Adopt Energy and Environmental Performance Goals:

  • FSU: Recommendations of the U.S. Green Building Council will be utilized throughout the building and site design for this project.
  • UNCG: This project was designed in accordance with LEED™ recommendations for Sustainable Sites, Energy and Atmosphere, and Indoor Environmental Quality.
  • UNCA: This is a pilot project for the Labs for the 21st Century program and is on track for attaining Silver LEED™ certification.

Use Lifecycle Cost Decision-Making:

  • FSU/UNCG/UNCA: All building materials and systems were/will be analyzed in terms of lifecycle cost.

Commission Equipment and Controls in New Construction and Retrofit Projects:

  • FSU: Will utilize independent commissioning during design and construction.
  • UNCG: Independent commissioning was utilized during construction.
  • UNCA: Independent commissioning reviews have been used throughout design and will continue during construction.

Employ a Broad Range of Sustainable Energy and Water Efficiency Strategies:

  • FSU: Will utilize a central plant for steam and chilled water, VAV for hoods and air distribution, heat recovery units, and daylighting.
  • UNCG: Included upgrades to the campus central plant. The building design utilized a glycol loop with heat recovery units, VAV for fume hoods, chilled water pumps, and air distribution as well as night setbacks for air changes.
  • UNCA: Design includes an enthalpy wheel heat recovery, VAV for hoods and air distribution, LEED™ Optimized Energy Performance - Level II, and optimum daylighting design for all occupied building areas.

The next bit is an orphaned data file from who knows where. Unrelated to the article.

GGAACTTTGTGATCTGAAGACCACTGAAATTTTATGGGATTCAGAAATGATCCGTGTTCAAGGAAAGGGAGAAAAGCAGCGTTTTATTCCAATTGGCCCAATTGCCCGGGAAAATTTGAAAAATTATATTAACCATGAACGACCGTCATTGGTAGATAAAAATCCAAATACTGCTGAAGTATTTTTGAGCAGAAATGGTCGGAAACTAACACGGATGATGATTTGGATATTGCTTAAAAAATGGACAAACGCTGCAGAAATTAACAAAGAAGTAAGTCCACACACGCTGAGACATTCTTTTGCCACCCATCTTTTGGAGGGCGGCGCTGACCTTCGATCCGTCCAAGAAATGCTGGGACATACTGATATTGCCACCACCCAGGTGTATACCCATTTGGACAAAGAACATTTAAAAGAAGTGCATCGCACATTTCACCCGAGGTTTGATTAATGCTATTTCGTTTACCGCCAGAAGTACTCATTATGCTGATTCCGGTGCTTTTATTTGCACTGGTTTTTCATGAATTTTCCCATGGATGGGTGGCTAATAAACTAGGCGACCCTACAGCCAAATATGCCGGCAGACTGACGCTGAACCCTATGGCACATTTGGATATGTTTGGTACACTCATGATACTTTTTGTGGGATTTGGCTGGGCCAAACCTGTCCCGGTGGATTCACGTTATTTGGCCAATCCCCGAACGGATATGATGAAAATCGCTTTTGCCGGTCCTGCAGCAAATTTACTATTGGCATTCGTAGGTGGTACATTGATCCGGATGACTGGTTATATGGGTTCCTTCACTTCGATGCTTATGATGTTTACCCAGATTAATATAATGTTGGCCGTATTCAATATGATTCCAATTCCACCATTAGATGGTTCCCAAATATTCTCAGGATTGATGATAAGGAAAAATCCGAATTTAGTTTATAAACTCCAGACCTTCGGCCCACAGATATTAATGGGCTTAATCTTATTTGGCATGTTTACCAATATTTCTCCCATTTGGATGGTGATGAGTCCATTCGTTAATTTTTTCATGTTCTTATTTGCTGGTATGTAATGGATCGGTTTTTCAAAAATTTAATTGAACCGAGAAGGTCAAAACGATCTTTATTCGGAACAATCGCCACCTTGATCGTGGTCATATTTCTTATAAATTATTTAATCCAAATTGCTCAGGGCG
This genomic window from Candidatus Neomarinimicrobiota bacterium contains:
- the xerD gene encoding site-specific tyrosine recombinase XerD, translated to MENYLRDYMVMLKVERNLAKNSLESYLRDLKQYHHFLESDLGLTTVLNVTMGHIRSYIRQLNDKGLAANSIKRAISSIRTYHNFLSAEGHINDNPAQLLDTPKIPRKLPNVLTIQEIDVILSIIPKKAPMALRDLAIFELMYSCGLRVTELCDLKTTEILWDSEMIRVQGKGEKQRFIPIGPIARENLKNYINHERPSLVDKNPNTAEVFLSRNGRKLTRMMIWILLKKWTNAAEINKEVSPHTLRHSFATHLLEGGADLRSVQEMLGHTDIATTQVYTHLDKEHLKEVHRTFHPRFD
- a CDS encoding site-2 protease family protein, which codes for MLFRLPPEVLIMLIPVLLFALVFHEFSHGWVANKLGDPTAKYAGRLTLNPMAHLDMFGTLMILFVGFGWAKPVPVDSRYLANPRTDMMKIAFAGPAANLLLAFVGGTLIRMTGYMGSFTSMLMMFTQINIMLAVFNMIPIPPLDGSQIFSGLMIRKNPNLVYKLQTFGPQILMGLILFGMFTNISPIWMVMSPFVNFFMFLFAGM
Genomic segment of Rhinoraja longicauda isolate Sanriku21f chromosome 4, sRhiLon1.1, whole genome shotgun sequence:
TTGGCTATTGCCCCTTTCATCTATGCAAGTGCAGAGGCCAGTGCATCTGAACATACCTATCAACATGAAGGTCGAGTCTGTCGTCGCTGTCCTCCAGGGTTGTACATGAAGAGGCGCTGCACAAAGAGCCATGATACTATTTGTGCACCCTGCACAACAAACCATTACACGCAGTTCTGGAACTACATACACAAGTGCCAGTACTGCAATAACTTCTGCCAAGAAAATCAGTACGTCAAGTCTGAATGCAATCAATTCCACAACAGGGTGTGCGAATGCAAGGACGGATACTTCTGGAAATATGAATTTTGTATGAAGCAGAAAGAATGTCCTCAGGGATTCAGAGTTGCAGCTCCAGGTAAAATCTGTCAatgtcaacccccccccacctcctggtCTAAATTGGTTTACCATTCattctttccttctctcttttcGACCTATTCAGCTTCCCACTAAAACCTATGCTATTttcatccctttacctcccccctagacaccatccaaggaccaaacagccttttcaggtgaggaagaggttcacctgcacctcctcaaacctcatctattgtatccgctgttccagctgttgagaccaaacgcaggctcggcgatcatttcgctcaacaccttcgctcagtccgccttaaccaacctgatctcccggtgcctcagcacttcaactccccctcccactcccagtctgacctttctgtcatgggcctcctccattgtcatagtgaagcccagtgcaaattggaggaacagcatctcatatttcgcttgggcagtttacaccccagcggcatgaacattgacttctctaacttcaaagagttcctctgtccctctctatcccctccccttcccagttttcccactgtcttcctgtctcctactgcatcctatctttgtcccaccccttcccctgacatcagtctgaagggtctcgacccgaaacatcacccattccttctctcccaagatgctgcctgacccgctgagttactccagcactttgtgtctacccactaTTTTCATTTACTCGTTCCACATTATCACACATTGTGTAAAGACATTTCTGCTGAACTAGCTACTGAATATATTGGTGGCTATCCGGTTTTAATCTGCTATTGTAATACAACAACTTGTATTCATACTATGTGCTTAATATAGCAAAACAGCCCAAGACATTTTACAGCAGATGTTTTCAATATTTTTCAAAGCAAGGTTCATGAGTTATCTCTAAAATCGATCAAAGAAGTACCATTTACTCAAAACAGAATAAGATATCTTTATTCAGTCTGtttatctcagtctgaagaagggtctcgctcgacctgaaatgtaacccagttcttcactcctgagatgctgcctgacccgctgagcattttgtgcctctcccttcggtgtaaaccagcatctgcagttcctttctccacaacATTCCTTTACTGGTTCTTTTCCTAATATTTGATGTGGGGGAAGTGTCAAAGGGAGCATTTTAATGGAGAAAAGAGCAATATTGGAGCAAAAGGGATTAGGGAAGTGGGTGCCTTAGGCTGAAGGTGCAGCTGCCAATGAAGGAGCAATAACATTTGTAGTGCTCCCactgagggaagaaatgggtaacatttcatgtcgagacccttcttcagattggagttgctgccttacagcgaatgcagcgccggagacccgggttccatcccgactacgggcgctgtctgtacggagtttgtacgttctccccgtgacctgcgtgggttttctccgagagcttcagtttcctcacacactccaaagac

Specify Green Construction Materials:

  • FSU: The design team will follow LEED™ recommendations in building material selection and construction waste management.
  • UNCA: Design meets the following for LEED™ credits: Construction Waste Management - Level 1, Recycled Content - Level 1, Local/Regional Materials - Level 1.


Roger L. Spears, AIA, has been a practicing architect for over 20 years and holds professional registration in the states of North Carolina and Texas. Trained at Iowa State University and Harvard's Graduate School of Design, Roger's work has been recognized by the American Institute of Architects Central States Region and has been published in a number of regional publications. He is a senior design architect with O'Brien/Atkins Associates in Research Triangle Park, North Carolina.

Roger's science facility design experience includes schematic design for the retrofit of a 420,000 square foot former U.S. Environmental Protection Agency laboratory facility into up-to-date lab space for new tenants; laboratory buildings for Alexandria Real Estate Equities, the nation's largest life science REIT; office and laboratory fit-up for the U.S. Department of Agriculture; and a $40 million chemistry building for Florida State University. He is currently designing major laboratory buildings for Idealliance in Winston-Salem, North Carolina, the Riverstone Technology Park in Halifax County, Virginia, and the Biomanufacturing Training and Education Center for NC State University. Roger was a recent presenter at the 2004 Lab Design Conference in San Diego and presented a poster at the Labs 21 2003 Annual Conference in Denver, Colorado.